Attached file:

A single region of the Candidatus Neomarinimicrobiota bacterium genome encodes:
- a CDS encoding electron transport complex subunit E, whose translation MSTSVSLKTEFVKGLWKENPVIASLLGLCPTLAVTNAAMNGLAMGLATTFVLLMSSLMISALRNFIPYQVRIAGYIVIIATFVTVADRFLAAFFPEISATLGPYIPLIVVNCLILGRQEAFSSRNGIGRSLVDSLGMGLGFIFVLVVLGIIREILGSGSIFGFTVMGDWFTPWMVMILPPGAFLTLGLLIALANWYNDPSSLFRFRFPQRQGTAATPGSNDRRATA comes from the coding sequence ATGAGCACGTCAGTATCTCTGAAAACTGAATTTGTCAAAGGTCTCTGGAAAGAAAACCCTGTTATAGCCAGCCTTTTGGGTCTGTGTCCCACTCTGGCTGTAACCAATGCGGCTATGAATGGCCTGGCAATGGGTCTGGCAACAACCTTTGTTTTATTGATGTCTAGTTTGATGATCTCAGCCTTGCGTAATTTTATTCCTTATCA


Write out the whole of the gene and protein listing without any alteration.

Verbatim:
A single region of the Candidatus Neomarinimicrobiota bacterium genome encodes:
- a CDS encoding electron transport complex subunit E, whose translation MSTSVSLKTEFVKGLWKENPVIASLLGLCPTLAVTNAAMNGLAMGLATTFVLLMSSLMISALRNFIPYQVRIAGYIVIIATFVTVADRFLAAFFPEISATLGPYIPLIVVNCLILGRQEAFSSRNGIGRSLVDSLGMGLGFIFVLVVLGIIREILGSGSIFGFTVMGDWFTPWMVMILPPGAFLTLGLLIALANWYNDPSSLFRFRFPQRQGTAATPGSNDRRATA comes from the coding sequence ATGAGCACGTCAGTATCTCTGAAAACTGAATTTGTCAAAGGTCTCTGGAAAGAAAACCCTGTTATAGCCAGCCTTTTGGGTCTGTGTCCCACTCTGGCTGTAACCAATGCGGCTATGAATGGCCTGGCAATGGGTCTGGCAACAACCTTTGTTTTATTGATGTCTAGTTTGATGATCTCAGCCTTGCGTAATTTTATTCCTTATCA